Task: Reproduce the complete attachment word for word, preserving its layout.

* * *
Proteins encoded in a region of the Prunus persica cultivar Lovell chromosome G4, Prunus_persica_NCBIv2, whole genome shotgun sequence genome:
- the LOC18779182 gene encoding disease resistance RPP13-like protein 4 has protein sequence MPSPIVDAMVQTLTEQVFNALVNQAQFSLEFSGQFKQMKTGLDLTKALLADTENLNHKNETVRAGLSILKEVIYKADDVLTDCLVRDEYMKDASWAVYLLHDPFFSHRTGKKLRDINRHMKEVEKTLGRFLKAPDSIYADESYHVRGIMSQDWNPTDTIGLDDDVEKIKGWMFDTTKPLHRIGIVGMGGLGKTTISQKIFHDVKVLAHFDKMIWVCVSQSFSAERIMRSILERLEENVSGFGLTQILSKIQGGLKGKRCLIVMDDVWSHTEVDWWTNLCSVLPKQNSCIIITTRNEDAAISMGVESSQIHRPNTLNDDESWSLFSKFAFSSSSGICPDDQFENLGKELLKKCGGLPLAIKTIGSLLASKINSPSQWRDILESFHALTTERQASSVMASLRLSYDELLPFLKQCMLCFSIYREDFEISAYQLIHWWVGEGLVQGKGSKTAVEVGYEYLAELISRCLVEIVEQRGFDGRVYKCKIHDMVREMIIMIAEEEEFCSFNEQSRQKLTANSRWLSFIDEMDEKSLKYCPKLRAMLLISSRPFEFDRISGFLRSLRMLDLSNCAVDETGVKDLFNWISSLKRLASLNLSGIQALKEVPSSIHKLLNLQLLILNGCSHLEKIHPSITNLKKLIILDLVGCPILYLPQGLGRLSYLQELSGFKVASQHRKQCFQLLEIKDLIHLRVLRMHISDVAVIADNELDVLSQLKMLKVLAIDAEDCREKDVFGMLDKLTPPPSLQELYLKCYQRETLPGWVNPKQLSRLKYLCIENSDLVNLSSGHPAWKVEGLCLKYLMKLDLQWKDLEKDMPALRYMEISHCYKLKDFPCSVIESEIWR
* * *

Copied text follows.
Proteins encoded in a region of the Prunus persica cultivar Lovell chromosome G4, Prunus_persica_NCBIv2, whole genome shotgun sequence genome:
- the LOC18779182 gene encoding disease resistance RPP13-like protein 4 has protein sequence MPSPIVDAMVQTLTEQVFNALVNQAQFSLEFSGQFKQMKTGLDLTKALLADTENLNHKNETVRAGLSILKEVIYKADDVLTDCLVRDEYMKDASWAVYLLHDPFFSHRTGKKLRDINRHMKEVEKTLGRFLKAPDSIYADESYHVRGIMSQDWNPTDTIGLDDDVEKIKGWMFDTTKPLHRIGIVGMGGLGKTTISQKIFHDVKVLAHFDKMIWVCVSQSFSAERIMRSILERLEENVSGFGLTQILSKIQGGLKGKRCLIVMDDVWSHTEVDWWTNLCSVLPKQNSCIIITTRNEDAAISMGVESSQIHRPNTLNDDESWSLFSKFAFSSSSGICPDDQFENLGKELLKKCGGLPLAIKTIGSLLASKINSPSQWRDILESFHALTTERQASSVMASLRLSYDELLPFLKQCMLCFSIYREDFEISAYQLIHWWVGEGLVQGKGSKTAVEVGYEYLAELISRCLVEIVEQRGFDGRVYKCKIHDMVREMIIMIAEEEEFCSFNEQSRQKLTANSRWLSFIDEMDEKSLKYCPKLRAMLLISSRPFEFDRISGFLRSLRMLDLSNCAVDETGVKDLFNWISSLKRLASLNLSGIQALKEVPSSIHKLLNLQLLILNGCSHLEKIHPSITNLKKLIILDLVGCPILYLPQGLGRLSYLQELSGFKVASQHRKQCFQLLEIKDLIHLRVLRMHISDVAVIADNELDVLSQLKMLKVLAIDAEDCREKDVFGMLDKLTPPPSLQELYLKCYQRETLPGWVNPKQLSRLKYLCIENSDLVNLSSGHPAWKVEGLCLKYLMKLDLQWKDLEKDMPALRYMEISHCYKLKDFPCSVIESEIWR